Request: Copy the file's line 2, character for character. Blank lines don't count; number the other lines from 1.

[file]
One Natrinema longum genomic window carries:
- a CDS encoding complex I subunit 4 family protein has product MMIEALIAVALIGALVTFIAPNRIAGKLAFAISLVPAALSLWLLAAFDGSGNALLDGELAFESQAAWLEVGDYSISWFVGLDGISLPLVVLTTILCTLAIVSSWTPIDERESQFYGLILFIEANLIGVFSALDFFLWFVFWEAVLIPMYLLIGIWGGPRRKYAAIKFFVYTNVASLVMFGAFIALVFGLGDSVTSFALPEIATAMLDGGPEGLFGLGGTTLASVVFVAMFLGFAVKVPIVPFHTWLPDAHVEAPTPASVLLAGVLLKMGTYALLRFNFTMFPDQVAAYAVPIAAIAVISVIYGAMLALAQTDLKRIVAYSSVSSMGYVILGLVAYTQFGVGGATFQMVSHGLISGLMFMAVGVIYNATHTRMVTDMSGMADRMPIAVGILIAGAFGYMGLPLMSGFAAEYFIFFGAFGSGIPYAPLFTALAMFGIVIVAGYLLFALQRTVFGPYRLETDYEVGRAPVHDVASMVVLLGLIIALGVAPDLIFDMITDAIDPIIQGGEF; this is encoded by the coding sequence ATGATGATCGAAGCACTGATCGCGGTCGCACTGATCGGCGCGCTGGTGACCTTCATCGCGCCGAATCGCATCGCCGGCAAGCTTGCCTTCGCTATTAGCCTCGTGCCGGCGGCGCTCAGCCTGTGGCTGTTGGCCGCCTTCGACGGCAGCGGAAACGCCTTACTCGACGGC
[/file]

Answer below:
- a CDS encoding complex I subunit 4 family protein has product MMIEALIAVALIGALVTFIAPNRIAGKLAFAISLVPAALSLWLLAAFDGSGNALLDGELAFESQAAWLEVGDYSISWFVGLDGISLPLVVLTTILCTLAIVSSWTPIDERESQFYGLILFIEANLIGVFSALDFFLWFVFWEAVLIPMYLLIGIWGGPRRKYAAIKFFVYTNVASLVMFGAFIALVFGLGDSVTSFALPEIATAMLDGGPEGLFGLGGTTLASVVFVAMFLGFAVKVPIVPFHTWLPDAHVEAPTPASVLLAGVLLKMGTYALLRFNFTMFPDQVAAYAVPIAAIAVISVIYGAMLALAQTDLKRIVAYSSVSSMGYVILGLVAYTQFGVGGATFQMVSHGLISGLMFMAVGVIYNATHTRMVTDMSGMADRMPIAVGILIAGAFGYMGLPLMSGFAAEYFIFFGAFGSGIPYAPLFTALAMFGIVIVAGYLLFALQRTVFGPYRLETDYEVGRAPVHDVASMVVLLGLIIALGVAPDLIFDMITDAIDPIIQGGEF; this is encoded by the coding sequence ATGATGATCGAAGCACTGATCGCGGTCGCACTGATCGGCGCGCTGGTGACCTTCATCGCGCCGAATCGCATCGCCGGCAAGCTTGCCTTCGCTATTAGCCTCGTGCCGGCGGCGCTCAGCCTGTGGCTGTTGGCCGCCTTCGACGGCAGCGGAAACGCCTTACTCGACGGC